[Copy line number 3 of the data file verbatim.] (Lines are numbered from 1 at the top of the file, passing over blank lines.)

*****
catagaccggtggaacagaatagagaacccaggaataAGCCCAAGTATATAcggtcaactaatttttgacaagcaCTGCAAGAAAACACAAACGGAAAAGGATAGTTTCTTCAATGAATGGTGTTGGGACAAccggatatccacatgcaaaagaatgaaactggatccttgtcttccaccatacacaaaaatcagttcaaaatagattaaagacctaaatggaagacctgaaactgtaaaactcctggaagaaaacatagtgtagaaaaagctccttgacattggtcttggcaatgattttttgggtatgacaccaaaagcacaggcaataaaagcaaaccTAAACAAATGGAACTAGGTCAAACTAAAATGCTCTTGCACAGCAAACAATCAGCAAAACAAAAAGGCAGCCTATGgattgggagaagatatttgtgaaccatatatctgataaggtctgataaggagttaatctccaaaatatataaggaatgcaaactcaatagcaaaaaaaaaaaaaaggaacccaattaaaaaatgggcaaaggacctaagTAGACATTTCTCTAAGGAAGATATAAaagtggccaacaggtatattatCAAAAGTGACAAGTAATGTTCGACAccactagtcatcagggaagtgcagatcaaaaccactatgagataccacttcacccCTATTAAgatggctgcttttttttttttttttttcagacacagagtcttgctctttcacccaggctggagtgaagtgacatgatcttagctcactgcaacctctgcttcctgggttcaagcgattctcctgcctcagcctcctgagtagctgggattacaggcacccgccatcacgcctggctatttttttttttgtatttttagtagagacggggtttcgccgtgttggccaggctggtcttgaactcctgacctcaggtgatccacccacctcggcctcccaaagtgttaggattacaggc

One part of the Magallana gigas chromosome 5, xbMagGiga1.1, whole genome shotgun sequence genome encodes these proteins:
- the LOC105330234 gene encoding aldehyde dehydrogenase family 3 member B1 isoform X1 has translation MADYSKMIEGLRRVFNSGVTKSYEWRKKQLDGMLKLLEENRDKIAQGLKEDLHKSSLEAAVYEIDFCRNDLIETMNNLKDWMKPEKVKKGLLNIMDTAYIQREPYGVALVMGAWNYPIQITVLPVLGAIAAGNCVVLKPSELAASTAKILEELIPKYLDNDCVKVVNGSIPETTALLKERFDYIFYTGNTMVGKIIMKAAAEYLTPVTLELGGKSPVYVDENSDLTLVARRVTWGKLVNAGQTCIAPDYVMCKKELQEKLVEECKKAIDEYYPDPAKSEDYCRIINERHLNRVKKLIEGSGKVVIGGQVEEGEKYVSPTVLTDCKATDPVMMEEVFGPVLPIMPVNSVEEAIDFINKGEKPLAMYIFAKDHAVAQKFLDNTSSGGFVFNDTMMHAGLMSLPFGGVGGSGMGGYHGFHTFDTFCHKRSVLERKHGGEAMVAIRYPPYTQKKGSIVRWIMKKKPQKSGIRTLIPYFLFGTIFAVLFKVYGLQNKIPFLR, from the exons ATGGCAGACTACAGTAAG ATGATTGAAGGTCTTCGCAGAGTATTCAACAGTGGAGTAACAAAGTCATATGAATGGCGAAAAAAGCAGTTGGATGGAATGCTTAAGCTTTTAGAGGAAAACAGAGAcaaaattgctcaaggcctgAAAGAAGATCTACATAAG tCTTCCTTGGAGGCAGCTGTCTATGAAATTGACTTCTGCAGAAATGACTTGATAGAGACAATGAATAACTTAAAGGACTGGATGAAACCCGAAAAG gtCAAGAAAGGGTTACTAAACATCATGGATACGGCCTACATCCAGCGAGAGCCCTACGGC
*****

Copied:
- the LOC105330234 gene encoding aldehyde dehydrogenase family 3 member B1 isoform X1 has translation MADYSKMIEGLRRVFNSGVTKSYEWRKKQLDGMLKLLEENRDKIAQGLKEDLHKSSLEAAVYEIDFCRNDLIETMNNLKDWMKPEKVKKGLLNIMDTAYIQREPYGVALVMGAWNYPIQITVLPVLGAIAAGNCVVLKPSELAASTAKILEELIPKYLDNDCVKVVNGSIPETTALLKERFDYIFYTGNTMVGKIIMKAAAEYLTPVTLELGGKSPVYVDENSDLTLVARRVTWGKLVNAGQTCIAPDYVMCKKELQEKLVEECKKAIDEYYPDPAKSEDYCRIINERHLNRVKKLIEGSGKVVIGGQVEEGEKYVSPTVLTDCKATDPVMMEEVFGPVLPIMPVNSVEEAIDFINKGEKPLAMYIFAKDHAVAQKFLDNTSSGGFVFNDTMMHAGLMSLPFGGVGGSGMGGYHGFHTFDTFCHKRSVLERKHGGEAMVAIRYPPYTQKKGSIVRWIMKKKPQKSGIRTLIPYFLFGTIFAVLFKVYGLQNKIPFLR, from the exons ATGGCAGACTACAGTAAG ATGATTGAAGGTCTTCGCAGAGTATTCAACAGTGGAGTAACAAAGTCATATGAATGGCGAAAAAAGCAGTTGGATGGAATGCTTAAGCTTTTAGAGGAAAACAGAGAcaaaattgctcaaggcctgAAAGAAGATCTACATAAG tCTTCCTTGGAGGCAGCTGTCTATGAAATTGACTTCTGCAGAAATGACTTGATAGAGACAATGAATAACTTAAAGGACTGGATGAAACCCGAAAAG gtCAAGAAAGGGTTACTAAACATCATGGATACGGCCTACATCCAGCGAGAGCCCTACGGC